Our holiday meals were either take-out Chinese or Jewish deli cold cuts like: pastrami, tongue, corned beef—anything reddish and salty— and some pickled herring and smoked fish. These meals were served on paper plates, only purchased on sale after a holiday, so it was not strange for us to use Halloween plates for Hanukkah. Why dirty dishes and risk falling off a rickety chair while putting my parents’ wedding Five and Ten china set back into the cabinet? Why waste an hour cleaning and arguing whose turn it was to wash and dry when you could circle the table with a large black plastic garbage bag, then sprawl on the couch with your pants unbuckled and groan inarticulately about how disgusting you felt because you ate too much like “a fat suckling pig?” However, there was some holiday decorum: the television could be on, but the sound had to be off. Farts and belches, too, we designated to silent mode. 

Everyone in my family was always on, breaking, or a day before starting a diet. Our motto: tomorrow I’ll be perfect. The first time Leslie met my mother, my mother had just lost a considerable amount of weight withWeight Watchers. She pulled down her stretchy slacks to show off her “new skinny ass.” My wife was horrified but she managed to indicate in a Lutheran sort of way how nice my mother’s derriere seemed, though she hadn’t seen it before. My mother assured her it was once very fat.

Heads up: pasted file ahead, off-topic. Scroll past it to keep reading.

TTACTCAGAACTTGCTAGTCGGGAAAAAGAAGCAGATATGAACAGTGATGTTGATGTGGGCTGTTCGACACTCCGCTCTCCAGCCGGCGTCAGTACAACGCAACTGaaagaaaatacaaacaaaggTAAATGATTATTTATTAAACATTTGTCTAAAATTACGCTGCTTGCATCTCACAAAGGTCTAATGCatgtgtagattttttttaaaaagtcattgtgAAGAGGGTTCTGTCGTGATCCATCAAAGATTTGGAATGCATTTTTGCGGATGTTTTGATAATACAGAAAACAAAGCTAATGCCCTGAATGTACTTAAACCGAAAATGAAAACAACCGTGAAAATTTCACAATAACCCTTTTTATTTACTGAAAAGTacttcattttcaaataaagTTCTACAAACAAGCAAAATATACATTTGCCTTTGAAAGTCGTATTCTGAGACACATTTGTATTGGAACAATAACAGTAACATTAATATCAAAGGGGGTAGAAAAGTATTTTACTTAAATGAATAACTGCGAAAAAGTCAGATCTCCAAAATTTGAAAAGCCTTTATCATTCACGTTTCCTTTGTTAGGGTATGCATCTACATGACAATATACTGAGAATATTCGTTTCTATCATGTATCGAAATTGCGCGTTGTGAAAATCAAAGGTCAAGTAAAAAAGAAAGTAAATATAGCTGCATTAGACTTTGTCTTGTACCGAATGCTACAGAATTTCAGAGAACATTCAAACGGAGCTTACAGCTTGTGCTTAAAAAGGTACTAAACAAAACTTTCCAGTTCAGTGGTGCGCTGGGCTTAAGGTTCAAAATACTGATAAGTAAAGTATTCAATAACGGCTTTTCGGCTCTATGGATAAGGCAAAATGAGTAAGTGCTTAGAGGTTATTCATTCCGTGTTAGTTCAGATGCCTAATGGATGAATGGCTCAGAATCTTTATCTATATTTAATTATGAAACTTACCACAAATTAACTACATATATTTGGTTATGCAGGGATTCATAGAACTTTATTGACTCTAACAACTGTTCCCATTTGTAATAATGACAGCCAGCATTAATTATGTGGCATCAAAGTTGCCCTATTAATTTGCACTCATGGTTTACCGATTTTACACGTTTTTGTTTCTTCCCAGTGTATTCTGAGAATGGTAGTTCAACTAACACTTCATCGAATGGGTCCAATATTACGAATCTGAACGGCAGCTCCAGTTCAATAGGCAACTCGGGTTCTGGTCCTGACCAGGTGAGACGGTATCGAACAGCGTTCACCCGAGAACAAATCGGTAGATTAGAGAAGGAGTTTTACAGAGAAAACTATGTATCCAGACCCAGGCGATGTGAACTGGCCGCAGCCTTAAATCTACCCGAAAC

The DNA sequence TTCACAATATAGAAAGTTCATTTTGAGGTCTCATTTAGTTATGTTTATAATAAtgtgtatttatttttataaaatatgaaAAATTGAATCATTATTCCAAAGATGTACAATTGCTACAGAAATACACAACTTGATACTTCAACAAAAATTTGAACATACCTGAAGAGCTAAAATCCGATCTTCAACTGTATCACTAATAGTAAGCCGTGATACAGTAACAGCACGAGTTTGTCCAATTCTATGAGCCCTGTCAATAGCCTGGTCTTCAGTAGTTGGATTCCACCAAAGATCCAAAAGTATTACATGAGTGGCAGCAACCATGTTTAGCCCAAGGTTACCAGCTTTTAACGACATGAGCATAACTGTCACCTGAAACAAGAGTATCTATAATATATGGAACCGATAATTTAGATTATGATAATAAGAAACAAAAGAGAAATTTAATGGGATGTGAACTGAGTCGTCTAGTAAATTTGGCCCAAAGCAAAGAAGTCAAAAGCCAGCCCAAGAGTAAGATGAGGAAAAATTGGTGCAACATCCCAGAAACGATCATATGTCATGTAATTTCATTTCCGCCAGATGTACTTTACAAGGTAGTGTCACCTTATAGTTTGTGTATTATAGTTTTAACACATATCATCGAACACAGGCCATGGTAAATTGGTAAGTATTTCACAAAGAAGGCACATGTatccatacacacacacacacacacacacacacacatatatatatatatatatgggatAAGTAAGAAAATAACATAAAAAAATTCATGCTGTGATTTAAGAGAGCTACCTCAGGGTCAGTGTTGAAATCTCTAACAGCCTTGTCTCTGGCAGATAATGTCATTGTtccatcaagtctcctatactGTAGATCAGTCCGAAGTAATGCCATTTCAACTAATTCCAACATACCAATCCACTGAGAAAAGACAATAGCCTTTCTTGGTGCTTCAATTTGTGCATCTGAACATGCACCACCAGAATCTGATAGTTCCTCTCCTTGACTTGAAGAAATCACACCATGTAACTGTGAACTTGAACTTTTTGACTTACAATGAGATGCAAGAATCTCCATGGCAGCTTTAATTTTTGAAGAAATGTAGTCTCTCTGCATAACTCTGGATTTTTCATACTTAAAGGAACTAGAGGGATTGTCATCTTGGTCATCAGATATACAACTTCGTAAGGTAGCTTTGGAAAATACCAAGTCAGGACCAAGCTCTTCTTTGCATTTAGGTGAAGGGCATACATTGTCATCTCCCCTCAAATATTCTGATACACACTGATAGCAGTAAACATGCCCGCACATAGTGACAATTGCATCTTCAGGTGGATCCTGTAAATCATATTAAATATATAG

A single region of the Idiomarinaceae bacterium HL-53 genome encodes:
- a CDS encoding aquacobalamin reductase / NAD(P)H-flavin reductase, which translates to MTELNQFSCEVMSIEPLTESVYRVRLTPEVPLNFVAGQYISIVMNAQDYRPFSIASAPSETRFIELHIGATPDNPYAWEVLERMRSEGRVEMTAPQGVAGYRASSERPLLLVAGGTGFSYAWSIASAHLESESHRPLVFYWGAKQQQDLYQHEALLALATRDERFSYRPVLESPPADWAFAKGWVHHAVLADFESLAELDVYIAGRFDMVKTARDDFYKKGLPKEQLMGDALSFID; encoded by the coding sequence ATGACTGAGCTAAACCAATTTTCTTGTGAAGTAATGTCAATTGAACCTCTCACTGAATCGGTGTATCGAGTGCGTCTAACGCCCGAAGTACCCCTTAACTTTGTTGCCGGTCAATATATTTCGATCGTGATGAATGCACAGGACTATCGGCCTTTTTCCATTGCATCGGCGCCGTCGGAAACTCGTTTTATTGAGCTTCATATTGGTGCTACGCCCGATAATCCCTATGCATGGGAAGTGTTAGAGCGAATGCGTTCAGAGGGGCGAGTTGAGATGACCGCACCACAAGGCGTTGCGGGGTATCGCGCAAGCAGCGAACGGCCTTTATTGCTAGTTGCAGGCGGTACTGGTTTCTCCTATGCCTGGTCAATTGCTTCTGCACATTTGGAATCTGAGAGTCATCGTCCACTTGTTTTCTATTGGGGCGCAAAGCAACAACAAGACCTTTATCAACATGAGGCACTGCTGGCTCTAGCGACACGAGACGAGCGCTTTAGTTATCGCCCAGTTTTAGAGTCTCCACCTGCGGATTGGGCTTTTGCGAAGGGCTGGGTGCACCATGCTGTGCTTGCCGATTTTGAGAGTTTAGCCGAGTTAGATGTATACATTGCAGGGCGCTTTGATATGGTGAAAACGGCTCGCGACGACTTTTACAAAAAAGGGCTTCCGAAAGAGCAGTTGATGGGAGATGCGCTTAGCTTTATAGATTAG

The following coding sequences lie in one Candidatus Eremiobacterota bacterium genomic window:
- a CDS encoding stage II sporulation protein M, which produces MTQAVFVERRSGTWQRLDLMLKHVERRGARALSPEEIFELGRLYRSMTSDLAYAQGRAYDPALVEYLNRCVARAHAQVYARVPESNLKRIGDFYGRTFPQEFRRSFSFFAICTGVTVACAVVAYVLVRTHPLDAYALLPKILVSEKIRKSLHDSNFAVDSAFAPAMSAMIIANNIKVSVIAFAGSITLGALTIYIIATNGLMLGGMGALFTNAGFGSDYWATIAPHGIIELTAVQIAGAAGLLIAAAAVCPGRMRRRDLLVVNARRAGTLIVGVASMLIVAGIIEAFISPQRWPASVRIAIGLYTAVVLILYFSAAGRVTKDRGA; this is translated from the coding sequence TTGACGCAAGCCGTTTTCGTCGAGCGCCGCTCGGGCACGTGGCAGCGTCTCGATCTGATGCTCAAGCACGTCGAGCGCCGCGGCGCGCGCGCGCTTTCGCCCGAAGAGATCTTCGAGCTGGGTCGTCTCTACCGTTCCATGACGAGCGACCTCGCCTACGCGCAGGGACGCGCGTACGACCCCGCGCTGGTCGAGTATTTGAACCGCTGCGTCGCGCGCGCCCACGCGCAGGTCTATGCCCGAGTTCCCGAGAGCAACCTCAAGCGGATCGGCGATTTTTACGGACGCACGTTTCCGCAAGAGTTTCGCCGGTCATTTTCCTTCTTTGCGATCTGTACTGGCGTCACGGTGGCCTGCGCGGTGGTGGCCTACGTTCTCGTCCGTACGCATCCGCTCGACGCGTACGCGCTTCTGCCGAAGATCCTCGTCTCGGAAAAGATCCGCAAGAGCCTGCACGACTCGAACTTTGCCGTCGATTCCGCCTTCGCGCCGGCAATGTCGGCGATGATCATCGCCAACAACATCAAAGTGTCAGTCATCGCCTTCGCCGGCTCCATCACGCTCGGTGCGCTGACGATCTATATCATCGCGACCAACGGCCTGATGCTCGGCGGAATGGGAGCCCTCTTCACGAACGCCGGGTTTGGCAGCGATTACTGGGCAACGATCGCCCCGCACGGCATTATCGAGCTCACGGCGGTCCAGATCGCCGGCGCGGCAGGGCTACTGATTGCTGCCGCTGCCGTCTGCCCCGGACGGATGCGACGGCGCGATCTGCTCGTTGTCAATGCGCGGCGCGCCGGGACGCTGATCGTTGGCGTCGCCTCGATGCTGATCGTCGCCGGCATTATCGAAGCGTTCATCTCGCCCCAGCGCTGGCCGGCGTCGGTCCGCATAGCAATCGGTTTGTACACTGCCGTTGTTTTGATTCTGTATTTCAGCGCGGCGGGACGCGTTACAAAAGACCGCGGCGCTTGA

Our families also had different gift exchange rituals. At Leslie’s house, we politely sat around the symmetrically decorated tree while each person, one by one, would select a gift for another and we would all watch that person slowly unwrap the gift. We’d ooh about how wonderful and thoughtful and perfect that gift was. More impressive to me was how every gift was wrapped meticulously with exquisite ribbons and little personal embellishments, each completely different from the others. When I received my first gift from her older sister, Andrea, I was almost too nervous to unwrap it. Andrea’s gifts were artfully wrapped in a paper with a design of flying marzipan pigs linked with invisible thread. The paper itself was a color I had never seen before. Belgium lace bows with whimsical hand-blown glass pears held them together. I was so mesmerized by the wrapping I have no recollection of the actual gift.